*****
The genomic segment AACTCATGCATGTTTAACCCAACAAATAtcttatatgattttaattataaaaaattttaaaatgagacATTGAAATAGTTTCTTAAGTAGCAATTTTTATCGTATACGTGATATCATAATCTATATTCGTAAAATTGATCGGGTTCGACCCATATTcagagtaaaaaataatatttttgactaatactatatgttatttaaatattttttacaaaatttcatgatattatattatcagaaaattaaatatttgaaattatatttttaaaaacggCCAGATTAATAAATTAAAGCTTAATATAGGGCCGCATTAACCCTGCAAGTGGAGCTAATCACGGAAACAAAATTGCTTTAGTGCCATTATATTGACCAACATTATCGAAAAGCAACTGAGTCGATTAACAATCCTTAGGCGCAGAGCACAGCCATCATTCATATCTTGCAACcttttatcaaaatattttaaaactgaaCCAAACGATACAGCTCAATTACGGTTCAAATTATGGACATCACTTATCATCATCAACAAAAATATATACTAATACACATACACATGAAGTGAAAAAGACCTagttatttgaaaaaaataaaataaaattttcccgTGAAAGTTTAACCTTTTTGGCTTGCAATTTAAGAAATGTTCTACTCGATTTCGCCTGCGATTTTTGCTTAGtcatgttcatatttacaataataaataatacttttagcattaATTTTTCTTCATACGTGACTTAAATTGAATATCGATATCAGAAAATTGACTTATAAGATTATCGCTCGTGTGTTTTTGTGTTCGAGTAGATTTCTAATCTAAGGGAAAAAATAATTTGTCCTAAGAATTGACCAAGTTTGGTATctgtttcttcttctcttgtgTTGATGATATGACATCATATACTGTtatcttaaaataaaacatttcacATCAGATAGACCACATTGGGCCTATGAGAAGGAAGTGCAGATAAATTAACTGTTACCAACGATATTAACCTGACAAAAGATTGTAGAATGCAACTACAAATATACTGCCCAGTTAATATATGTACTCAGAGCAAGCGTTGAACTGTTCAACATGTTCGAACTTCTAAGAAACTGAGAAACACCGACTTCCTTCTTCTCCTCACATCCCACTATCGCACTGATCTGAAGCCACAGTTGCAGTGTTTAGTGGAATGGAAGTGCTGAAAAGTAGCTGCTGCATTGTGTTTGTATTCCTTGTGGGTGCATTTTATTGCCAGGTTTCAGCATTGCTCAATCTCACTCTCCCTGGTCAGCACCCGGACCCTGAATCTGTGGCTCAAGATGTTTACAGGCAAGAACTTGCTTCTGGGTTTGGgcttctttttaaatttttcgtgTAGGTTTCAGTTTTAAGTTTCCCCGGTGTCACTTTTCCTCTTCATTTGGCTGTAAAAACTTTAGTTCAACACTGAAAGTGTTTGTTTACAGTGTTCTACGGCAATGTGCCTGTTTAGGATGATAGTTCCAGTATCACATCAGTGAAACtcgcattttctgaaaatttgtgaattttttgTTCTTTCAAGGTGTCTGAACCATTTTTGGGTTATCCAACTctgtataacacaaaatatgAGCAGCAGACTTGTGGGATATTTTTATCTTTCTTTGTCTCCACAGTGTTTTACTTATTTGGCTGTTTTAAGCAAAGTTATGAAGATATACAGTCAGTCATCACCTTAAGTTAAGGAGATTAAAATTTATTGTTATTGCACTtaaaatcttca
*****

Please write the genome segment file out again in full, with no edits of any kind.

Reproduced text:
The genomic segment AACTCATGCATGTTTAACCCAACAAATAtcttatatgattttaattataaaaaattttaaaatgagacATTGAAATAGTTTCTTAAGTAGCAATTTTTATCGTATACGTGATATCATAATCTATATTCGTAAAATTGATCGGGTTCGACCCATATTcagagtaaaaaataatatttttgactaatactatatgttatttaaatattttttacaaaatttcatgatattatattatcagaaaattaaatatttgaaattatatttttaaaaacggCCAGATTAATAAATTAAAGCTTAATATAGGGCCGCATTAACCCTGCAAGTGGAGCTAATCACGGAAACAAAATTGCTTTAGTGCCATTATATTGACCAACATTATCGAAAAGCAACTGAGTCGATTAACAATCCTTAGGCGCAGAGCACAGCCATCATTCATATCTTGCAACcttttatcaaaatattttaaaactgaaCCAAACGATACAGCTCAATTACGGTTCAAATTATGGACATCACTTATCATCATCAACAAAAATATATACTAATACACATACACATGAAGTGAAAAAGACCTagttatttgaaaaaaataaaataaaattttcccgTGAAAGTTTAACCTTTTTGGCTTGCAATTTAAGAAATGTTCTACTCGATTTCGCCTGCGATTTTTGCTTAGtcatgttcatatttacaataataaataatacttttagcattaATTTTTCTTCATACGTGACTTAAATTGAATATCGATATCAGAAAATTGACTTATAAGATTATCGCTCGTGTGTTTTTGTGTTCGAGTAGATTTCTAATCTAAGGGAAAAAATAATTTGTCCTAAGAATTGACCAAGTTTGGTATctgtttcttcttctcttgtgTTGATGATATGACATCATATACTGTtatcttaaaataaaacatttcacATCAGATAGACCACATTGGGCCTATGAGAAGGAAGTGCAGATAAATTAACTGTTACCAACGATATTAACCTGACAAAAGATTGTAGAATGCAACTACAAATATACTGCCCAGTTAATATATGTACTCAGAGCAAGCGTTGAACTGTTCAACATGTTCGAACTTCTAAGAAACTGAGAAACACCGACTTCCTTCTTCTCCTCACATCCCACTATCGCACTGATCTGAAGCCACAGTTGCAGTGTTTAGTGGAATGGAAGTGCTGAAAAGTAGCTGCTGCATTGTGTTTGTATTCCTTGTGGGTGCATTTTATTGCCAGGTTTCAGCATTGCTCAATCTCACTCTCCCTGGTCAGCACCCGGACCCTGAATCTGTGGCTCAAGATGTTTACAGGCAAGAACTTGCTTCTGGGTTTGGgcttctttttaaatttttcgtgTAGGTTTCAGTTTTAAGTTTCCCCGGTGTCACTTTTCCTCTTCATTTGGCTGTAAAAACTTTAGTTCAACACTGAAAGTGTTTGTTTACAGTGTTCTACGGCAATGTGCCTGTTTAGGATGATAGTTCCAGTATCACATCAGTGAAACtcgcattttctgaaaatttgtgaattttttgTTCTTTCAAGGTGTCTGAACCATTTTTGGGTTATCCAACTctgtataacacaaaatatgAGCAGCAGACTTGTGGGATATTTTTATCTTTCTTTGTCTCCACAGTGTTTTACTTATTTGGCTGTTTTAAGCAAAGTTATGAAGATATACAGTCAGTCATCACCTTAAGTTAAGGAGATTAAAATTTATTGTTATTGCACTtaaaatcttca